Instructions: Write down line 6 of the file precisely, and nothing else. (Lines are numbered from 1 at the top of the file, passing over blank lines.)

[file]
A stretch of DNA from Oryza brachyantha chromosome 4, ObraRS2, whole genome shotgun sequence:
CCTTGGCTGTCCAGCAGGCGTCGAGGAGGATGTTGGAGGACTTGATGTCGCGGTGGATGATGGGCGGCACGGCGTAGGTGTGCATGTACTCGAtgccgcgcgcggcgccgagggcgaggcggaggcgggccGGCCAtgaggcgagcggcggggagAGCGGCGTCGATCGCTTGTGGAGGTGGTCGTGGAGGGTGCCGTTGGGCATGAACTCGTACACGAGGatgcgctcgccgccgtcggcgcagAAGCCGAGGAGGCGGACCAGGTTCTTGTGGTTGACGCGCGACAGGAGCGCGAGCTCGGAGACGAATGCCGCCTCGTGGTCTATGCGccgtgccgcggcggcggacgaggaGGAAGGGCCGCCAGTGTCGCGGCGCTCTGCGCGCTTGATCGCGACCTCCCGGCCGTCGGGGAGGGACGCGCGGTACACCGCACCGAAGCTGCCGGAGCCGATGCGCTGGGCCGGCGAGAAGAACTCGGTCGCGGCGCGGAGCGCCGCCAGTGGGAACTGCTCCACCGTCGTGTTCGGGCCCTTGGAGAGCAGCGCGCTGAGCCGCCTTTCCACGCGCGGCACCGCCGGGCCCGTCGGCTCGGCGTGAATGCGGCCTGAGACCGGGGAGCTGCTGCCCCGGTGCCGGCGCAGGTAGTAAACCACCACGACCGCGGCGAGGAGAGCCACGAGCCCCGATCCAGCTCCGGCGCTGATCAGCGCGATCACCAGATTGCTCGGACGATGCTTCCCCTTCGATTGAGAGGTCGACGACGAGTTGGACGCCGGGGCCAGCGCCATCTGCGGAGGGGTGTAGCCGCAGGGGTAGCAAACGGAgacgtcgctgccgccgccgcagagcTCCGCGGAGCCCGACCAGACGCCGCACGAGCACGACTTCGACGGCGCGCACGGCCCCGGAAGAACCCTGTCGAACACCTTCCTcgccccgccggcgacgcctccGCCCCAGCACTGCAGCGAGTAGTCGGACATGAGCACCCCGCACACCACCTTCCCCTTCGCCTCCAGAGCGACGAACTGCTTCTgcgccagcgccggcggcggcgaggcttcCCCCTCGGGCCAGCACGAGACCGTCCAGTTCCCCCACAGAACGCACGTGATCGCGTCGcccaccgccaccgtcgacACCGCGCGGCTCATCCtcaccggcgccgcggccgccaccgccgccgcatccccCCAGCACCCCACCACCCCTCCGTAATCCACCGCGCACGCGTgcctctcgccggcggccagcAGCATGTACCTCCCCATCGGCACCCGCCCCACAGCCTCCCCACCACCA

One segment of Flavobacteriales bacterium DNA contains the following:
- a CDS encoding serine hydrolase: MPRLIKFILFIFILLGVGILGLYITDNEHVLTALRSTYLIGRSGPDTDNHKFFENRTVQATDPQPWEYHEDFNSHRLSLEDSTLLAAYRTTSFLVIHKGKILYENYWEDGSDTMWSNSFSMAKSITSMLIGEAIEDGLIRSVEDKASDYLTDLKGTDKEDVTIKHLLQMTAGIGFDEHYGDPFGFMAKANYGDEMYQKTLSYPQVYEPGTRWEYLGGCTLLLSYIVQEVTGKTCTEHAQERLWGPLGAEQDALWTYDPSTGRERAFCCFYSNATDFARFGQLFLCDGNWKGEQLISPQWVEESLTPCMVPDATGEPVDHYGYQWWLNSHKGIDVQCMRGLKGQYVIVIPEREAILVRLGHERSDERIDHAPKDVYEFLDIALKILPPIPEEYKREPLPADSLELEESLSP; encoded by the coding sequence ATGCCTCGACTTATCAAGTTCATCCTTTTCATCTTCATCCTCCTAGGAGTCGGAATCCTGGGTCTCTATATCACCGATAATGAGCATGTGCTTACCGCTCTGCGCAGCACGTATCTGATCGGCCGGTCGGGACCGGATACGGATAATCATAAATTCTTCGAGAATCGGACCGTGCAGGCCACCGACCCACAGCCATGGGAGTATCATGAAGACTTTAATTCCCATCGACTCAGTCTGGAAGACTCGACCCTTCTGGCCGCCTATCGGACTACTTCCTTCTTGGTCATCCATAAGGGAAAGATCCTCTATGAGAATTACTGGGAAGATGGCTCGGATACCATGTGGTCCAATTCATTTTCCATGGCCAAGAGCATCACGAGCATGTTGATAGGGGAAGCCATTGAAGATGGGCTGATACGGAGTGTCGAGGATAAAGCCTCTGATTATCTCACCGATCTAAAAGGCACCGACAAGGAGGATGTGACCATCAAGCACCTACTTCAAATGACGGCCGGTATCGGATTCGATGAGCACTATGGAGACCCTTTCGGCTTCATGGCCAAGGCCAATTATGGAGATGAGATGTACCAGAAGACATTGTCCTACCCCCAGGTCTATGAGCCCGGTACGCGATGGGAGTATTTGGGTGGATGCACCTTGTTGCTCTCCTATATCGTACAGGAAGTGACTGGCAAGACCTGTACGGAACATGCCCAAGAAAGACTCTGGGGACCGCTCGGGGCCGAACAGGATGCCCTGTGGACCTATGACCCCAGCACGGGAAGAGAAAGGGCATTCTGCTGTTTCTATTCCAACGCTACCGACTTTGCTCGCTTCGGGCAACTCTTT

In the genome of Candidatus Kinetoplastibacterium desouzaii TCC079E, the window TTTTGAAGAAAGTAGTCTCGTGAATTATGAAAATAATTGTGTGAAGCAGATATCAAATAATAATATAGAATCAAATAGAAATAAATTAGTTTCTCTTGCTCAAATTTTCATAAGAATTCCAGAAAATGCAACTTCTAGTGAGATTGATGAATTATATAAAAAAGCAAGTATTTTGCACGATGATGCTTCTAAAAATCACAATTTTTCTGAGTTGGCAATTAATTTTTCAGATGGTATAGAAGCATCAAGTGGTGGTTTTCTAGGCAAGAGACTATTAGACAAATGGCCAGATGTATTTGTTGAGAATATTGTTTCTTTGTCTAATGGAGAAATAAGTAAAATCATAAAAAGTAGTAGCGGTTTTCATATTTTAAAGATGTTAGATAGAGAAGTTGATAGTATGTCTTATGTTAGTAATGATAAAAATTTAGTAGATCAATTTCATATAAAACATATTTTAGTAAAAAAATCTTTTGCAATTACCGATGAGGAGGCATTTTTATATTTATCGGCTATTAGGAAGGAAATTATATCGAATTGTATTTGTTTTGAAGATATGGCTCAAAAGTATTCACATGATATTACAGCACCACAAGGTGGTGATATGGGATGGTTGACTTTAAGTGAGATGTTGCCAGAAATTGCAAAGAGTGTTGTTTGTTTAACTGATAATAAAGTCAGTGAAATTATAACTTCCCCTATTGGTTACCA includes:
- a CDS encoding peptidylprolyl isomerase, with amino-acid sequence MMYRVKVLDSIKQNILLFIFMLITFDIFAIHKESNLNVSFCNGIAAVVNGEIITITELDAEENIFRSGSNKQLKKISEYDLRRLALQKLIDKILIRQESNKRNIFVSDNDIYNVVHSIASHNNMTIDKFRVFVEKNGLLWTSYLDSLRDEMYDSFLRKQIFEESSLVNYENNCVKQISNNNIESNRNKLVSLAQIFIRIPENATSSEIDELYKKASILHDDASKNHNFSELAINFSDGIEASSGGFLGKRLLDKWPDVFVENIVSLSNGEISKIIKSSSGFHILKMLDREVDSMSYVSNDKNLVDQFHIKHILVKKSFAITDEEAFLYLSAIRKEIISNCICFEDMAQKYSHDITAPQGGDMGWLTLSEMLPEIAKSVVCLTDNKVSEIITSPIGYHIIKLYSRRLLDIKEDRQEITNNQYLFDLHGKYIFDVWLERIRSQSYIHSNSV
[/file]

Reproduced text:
- a CDS encoding peptidylprolyl isomerase, with amino-acid sequence MMYRVKVLDSIKQNILLFIFMLITFDIFAIHKESNLNVSFCNGIAAVVNGEIITITELDAEENIFRSGSNKQLKKISEYDLRRLALQKLIDKILIRQESNKRNIFVSDNDIYNVVHSIASHNNMTIDKFRVFVEKNGLLWTSYLDSLRDEMYDSFLRKQIFEESSLVNYENNCVKQISNNNIESNRNKLVSLAQIFIRIPENATSSEIDELYKKASILHDDASKNHNFSELAINFSDGIEASSGGFLGKRLLDKWPDVFVENIVSLSNGEISKIIKSSSGFHILKMLDREVDSMSYVSNDKNLVDQFHIKHILVKKSFAITDEEAFLYLSAIRKEIISNCICFEDMAQKYSHDITAPQGGDMGWLTLSEMLPEIAKSVVCLTDNKVSEIITSPIGYHIIKLYSRRLLDIKEDRQEITNNQYLFDLHGKYIFDVWLERIRSQSYIHSNSV